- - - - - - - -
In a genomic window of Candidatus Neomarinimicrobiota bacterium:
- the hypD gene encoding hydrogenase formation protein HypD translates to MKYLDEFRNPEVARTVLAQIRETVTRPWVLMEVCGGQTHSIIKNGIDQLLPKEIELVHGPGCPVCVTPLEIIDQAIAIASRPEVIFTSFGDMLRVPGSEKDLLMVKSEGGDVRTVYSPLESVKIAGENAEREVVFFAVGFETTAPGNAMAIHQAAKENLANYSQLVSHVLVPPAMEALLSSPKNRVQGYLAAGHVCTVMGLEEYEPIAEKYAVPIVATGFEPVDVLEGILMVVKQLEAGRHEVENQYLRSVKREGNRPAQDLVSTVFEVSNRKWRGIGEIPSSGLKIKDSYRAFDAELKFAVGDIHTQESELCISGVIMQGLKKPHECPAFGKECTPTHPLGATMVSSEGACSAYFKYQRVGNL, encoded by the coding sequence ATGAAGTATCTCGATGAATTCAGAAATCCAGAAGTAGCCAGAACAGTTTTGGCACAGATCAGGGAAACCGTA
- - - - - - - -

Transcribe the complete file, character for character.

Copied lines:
In a genomic window of Candidatus Neomarinimicrobiota bacterium:
- the hypD gene encoding hydrogenase formation protein HypD translates to MKYLDEFRNPEVARTVLAQIRETVTRPWVLMEVCGGQTHSIIKNGIDQLLPKEIELVHGPGCPVCVTPLEIIDQAIAIASRPEVIFTSFGDMLRVPGSEKDLLMVKSEGGDVRTVYSPLESVKIAGENAEREVVFFAVGFETTAPGNAMAIHQAAKENLANYSQLVSHVLVPPAMEALLSSPKNRVQGYLAAGHVCTVMGLEEYEPIAEKYAVPIVATGFEPVDVLEGILMVVKQLEAGRHEVENQYLRSVKREGNRPAQDLVSTVFEVSNRKWRGIGEIPSSGLKIKDSYRAFDAELKFAVGDIHTQESELCISGVIMQGLKKPHECPAFGKECTPTHPLGATMVSSEGACSAYFKYQRVGNL, encoded by the coding sequence ATGAAGTATCTCGATGAATTCAGAAATCCAGAAGTAGCCAGAACAGTTTTGGCACAGATCAGGGAAACCGTA